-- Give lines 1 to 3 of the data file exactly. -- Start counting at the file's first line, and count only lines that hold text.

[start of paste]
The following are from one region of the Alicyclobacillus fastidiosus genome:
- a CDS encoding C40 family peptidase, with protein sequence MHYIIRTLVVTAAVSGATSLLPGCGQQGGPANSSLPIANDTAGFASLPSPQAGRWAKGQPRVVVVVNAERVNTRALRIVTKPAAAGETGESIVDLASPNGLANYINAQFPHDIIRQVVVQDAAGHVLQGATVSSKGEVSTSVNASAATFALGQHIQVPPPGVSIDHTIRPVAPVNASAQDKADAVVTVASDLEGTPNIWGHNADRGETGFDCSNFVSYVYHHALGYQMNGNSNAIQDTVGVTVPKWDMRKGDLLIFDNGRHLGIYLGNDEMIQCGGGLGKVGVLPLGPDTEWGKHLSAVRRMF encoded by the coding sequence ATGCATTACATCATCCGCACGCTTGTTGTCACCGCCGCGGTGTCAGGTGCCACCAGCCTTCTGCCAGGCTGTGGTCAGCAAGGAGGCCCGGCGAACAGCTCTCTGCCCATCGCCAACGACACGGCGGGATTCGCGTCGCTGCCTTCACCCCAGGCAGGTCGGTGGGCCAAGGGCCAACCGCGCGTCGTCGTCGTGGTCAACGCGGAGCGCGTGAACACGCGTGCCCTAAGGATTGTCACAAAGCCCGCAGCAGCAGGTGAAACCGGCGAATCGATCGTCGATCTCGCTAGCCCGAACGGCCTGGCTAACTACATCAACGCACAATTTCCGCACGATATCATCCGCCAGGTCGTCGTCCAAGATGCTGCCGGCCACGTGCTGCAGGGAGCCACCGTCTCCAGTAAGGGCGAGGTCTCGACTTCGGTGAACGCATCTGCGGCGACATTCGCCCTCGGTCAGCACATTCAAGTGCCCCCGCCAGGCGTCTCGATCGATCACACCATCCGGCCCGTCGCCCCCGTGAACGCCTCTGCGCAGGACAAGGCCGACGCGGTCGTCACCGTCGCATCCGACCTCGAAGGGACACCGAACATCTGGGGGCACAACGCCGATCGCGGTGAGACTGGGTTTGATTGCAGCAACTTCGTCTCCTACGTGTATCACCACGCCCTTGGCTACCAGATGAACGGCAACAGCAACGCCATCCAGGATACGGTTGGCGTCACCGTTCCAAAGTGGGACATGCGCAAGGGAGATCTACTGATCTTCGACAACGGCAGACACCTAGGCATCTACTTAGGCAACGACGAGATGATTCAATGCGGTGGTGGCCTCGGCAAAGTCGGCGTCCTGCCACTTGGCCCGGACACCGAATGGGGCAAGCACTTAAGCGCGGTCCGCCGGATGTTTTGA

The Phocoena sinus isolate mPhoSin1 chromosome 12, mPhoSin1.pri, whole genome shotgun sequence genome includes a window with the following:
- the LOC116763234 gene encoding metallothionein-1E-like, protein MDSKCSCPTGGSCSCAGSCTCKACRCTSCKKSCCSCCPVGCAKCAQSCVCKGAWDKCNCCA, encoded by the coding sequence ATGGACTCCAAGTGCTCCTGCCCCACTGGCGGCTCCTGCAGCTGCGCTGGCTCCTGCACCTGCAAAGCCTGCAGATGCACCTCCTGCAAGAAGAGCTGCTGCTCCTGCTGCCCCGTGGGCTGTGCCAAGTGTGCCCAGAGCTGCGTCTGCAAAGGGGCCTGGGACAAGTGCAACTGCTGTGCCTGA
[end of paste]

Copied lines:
The following are from one region of the Alicyclobacillus fastidiosus genome:
- a CDS encoding C40 family peptidase, with protein sequence MHYIIRTLVVTAAVSGATSLLPGCGQQGGPANSSLPIANDTAGFASLPSPQAGRWAKGQPRVVVVVNAERVNTRALRIVTKPAAAGETGESIVDLASPNGLANYINAQFPHDIIRQVVVQDAAGHVLQGATVSSKGEVSTSVNASAATFALGQHIQVPPPGVSIDHTIRPVAPVNASAQDKADAVVTVASDLEGTPNIWGHNADRGETGFDCSNFVSYVYHHALGYQMNGNSNAIQDTVGVTVPKWDMRKGDLLIFDNGRHLGIYLGNDEMIQCGGGLGKVGVLPLGPDTEWGKHLSAVRRMF encoded by the coding sequence ATGCATTACATCATCCGCACGCTTGTTGTCACCGCCGCGGTGTCAGGTGCCACCAGCCTTCTGCCAGGCTGTGGTCAGCAAGGAGGCCCGGCGAACAGCTCTCTGCCCATCGCCAACGACACGGCGGGATTCGCGTCGCTGCCTTCACCCCAGGCAGGTCGGTGGGCCAAGGGCCAACCGCGCGTCGTCGTCGTGGTCAACGCGGAGCGCGTGAACACGCGTGCCCTAAGGATTGTCACAAAGCCCGCAGCAGCAGGTGAAACCGGCGAATCGATCGTCGATCTCGCTAGCCCGAACGGCCTGGCTAACTACATCAACGCACAATTTCCGCACGATATCATCCGCCAGGTCGTCGTCCAAGATGCTGCCGGCCACGTGCTGCAGGGAGCCACCGTCTCCAGTAAGGGCGAGGTCTCGACTTCGGTGAACGCATCTGCGGCGACATTCGCCCTCGGTCAGCACATTCAAGTGCCCCCGCCAGGCGTCTCGATCGATCACACCATCCGGCCCGTCGCCCCCGTGAACGCCTCTGCGCAGGACAAGGCCGACGCGGTCGTCACCGTCGCATCCGACCTCGAAGGGACACCGAACATCTGGGGGCACAACGCCGATCGCGGTGAGACTGGGTTTGATTGCAGCAACTTCGTCTCCTACGTGTATCACCACGCCCTTGGCTACCAGATGAACGGCAACAGCAACGCCATCCAGGATACGGTTGGCGTCACCGTTCCAAAGTGGGACATGCGCAAGGGAGATCTACTGATCTTCGACAACGGCAGACACCTAGGCATCTACTTAGGCAACGACGAGATGATTCAATGCGGTGGTGGCCTCGGCAAAGTCGGCGTCCTGCCACTTGGCCCGGACACCGAATGGGGCAAGCACTTAAGCGCGGTCCGCCGGATGTTTTGA

The Phocoena sinus isolate mPhoSin1 chromosome 12, mPhoSin1.pri, whole genome shotgun sequence genome includes a window with the following: